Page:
Want proof? Cal-Maine Foods, the largest egg producer and distributor of eggs in the country, reported profit increases up 65% from last year at this time. Just a paltry $198 million on the backs of the American consumer.
Look at that as you will, but it sickens us. But it also increases our desire to live more closely with the land and more independently from the established paradigm of how we source food. Living a healthier and more nature based existence is one of the many things that led us to homesteading in the first place.
Fortunately, we have our own laying flock. We can’t get any more local and less dependent on mass-produced industry eggs than that. And so we take steps to protect our investment. Including a recent renovation of the substrate in the chicken run that we squeezed in during last week’s warmer days.
While January has been on average warmer and with far less snow than is typical, it has been relatively wet. That can be a problem for chicken flocks as the mud and water can harbor bacteria harmful to the flock. Especially if muddy conditions persist in areas where the chickens frequent, such as the chicken run.
Our run was looking a little muddy. Unfortunately during high rainfall events we can get sheet flows that come off our main driveway and down through the run area. Periodically, especially in spring after the last of the winter snow melt, we need to beef up the run with additional layers of mulch.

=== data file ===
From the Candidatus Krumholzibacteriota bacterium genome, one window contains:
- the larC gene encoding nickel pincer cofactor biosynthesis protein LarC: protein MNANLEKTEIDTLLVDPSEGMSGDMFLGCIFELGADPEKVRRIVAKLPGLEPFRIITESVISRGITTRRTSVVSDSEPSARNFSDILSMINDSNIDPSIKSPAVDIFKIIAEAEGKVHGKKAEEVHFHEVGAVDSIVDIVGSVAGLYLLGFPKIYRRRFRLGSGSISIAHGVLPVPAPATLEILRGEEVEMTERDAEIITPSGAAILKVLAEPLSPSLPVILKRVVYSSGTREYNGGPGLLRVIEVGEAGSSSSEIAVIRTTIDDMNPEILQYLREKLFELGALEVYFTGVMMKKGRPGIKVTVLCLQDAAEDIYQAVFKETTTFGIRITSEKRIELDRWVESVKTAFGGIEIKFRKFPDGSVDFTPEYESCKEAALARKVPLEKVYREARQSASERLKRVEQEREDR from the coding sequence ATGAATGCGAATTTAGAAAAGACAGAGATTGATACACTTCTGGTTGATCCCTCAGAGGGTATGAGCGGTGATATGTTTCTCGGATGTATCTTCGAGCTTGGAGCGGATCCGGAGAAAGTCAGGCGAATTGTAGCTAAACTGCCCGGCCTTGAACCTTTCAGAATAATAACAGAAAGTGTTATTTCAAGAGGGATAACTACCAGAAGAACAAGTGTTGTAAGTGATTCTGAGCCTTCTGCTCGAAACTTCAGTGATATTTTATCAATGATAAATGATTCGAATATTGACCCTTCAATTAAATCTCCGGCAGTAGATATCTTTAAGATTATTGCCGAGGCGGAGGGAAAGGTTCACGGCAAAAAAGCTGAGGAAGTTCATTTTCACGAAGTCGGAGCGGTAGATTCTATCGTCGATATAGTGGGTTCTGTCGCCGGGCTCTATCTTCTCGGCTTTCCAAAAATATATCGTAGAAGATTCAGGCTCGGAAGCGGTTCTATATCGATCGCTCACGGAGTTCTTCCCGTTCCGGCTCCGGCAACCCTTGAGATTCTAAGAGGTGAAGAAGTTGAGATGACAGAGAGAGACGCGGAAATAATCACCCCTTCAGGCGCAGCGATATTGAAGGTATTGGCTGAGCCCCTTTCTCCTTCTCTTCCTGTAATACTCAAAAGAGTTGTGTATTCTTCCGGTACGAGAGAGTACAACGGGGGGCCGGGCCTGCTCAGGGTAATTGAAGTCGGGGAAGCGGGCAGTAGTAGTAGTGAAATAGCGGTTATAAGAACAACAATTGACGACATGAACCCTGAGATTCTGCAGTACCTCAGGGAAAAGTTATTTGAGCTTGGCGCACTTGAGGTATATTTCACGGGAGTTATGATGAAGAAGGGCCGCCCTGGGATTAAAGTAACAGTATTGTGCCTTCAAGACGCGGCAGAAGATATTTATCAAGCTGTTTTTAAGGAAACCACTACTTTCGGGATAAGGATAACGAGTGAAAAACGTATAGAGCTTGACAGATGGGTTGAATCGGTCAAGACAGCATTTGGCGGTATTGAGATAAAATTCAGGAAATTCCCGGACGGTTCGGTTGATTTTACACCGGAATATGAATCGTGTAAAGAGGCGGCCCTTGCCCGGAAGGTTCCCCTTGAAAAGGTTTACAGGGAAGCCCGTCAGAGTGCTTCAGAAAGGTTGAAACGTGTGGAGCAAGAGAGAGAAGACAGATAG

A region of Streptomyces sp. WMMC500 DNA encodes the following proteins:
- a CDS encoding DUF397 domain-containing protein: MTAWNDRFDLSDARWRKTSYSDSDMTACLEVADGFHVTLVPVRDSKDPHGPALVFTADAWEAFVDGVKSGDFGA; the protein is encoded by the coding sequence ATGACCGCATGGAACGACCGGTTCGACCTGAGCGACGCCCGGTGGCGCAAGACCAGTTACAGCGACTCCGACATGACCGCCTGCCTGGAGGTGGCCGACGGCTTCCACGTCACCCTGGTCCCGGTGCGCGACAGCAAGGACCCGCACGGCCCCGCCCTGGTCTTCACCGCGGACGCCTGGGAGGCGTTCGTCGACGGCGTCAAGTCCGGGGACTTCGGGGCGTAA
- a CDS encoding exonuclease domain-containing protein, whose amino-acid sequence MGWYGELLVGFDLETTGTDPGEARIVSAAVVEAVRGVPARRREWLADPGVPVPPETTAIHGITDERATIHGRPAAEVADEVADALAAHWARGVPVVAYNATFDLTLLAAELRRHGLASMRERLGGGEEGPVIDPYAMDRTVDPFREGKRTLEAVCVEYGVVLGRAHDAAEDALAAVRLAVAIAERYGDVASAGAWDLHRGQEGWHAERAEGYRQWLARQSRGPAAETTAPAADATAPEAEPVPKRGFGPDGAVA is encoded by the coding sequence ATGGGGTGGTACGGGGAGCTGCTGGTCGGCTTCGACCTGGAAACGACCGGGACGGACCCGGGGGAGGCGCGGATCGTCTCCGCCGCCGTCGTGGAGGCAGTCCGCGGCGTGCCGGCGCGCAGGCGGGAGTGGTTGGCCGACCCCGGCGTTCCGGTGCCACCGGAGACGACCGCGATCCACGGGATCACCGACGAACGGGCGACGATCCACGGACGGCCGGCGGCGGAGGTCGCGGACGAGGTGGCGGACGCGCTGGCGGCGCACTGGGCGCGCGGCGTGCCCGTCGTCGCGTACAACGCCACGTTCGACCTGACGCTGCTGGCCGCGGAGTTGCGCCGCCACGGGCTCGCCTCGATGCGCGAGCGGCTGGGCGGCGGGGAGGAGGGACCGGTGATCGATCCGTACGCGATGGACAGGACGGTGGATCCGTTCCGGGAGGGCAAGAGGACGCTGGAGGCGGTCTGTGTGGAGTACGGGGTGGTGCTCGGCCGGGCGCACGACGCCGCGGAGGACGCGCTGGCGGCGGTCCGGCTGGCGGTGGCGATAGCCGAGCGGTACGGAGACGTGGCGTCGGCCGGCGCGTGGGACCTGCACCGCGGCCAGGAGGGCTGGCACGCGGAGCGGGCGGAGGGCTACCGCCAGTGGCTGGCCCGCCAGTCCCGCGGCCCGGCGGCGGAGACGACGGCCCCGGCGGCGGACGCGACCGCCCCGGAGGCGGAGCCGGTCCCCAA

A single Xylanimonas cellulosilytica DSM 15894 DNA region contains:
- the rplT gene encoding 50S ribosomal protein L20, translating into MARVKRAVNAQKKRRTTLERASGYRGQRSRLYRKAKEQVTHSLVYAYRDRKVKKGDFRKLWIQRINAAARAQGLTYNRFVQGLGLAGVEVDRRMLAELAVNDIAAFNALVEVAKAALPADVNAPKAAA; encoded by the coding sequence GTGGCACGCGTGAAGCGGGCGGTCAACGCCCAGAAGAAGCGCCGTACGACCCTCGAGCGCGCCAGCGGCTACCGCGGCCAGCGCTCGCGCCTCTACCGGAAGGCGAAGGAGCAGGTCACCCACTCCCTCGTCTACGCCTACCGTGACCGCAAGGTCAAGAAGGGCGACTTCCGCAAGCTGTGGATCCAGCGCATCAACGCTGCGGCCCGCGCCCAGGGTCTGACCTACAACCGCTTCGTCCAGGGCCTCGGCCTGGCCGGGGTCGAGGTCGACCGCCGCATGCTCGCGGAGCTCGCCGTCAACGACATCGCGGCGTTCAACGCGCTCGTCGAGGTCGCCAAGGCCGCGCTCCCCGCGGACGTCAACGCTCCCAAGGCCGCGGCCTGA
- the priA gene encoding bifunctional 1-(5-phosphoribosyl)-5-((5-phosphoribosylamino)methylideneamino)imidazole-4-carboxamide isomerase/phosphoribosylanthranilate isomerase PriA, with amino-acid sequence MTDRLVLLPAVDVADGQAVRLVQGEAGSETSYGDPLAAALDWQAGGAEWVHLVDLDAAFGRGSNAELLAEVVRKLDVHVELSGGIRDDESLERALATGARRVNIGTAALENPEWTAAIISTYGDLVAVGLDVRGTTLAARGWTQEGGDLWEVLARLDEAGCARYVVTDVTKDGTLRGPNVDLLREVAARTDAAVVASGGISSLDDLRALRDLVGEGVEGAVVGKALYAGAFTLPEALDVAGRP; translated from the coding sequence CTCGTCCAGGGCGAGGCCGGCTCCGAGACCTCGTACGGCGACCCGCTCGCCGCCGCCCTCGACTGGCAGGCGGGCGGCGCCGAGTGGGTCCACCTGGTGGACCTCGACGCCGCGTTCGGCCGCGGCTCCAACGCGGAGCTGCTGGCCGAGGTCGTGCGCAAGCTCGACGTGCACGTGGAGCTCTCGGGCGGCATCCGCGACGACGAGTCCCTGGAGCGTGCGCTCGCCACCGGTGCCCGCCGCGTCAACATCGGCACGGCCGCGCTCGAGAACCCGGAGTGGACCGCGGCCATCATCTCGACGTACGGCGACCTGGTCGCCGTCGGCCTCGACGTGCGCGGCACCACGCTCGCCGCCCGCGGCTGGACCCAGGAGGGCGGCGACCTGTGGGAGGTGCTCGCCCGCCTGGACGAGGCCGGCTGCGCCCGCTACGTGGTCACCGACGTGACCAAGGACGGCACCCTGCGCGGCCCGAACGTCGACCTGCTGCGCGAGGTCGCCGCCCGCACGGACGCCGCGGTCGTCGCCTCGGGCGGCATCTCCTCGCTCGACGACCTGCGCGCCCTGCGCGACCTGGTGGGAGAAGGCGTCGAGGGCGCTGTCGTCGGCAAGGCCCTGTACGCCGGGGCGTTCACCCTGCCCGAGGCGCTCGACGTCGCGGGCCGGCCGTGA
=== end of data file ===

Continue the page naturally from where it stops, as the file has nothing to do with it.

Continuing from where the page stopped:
We started with adding old straw bedding from the goats. The straw will break down over time, adding more carbon to the soil and building up the run floor. This also gives the chickens something interesting to scratch through in the run.
On top of the straw we piled layers of woodchips. We were fortunate to receive over 8 yards of woodchips for free last year through a service called ChipDrop. ChipDrop partners arborists with woodchips and logs to dispose of with gardeners looking for those goods. Signing up doesn’t guarantee you’ll get a drop when you need it, but in our case it worked out great. You can check out more about the ChipDrop service at https://getchipdrop.com/.
In the end we ended up with a much drier surface for the chickens in their run. No more puddling of water or mud for them to wade through. We even discovered a few worms in the newly added mulch which served as an excellent treat for the flock.
The dry run is important to protect our investment in the laying flock. Happy and healthy chickens are egg laying chickens. By reducing disease vectors, such as unhealthy bacteria in the soil that can cause diseases such as Bumblefoot in chickens, we’re taking care of our flock and reducing our reliance on outside sources for eggs.
That, and planning for the future, is what we’ve been up to this week on the homestead.
Thanks for checking in with us! Please feel free to share your thoughts – and what you’re up to on your homestead – in the comments below.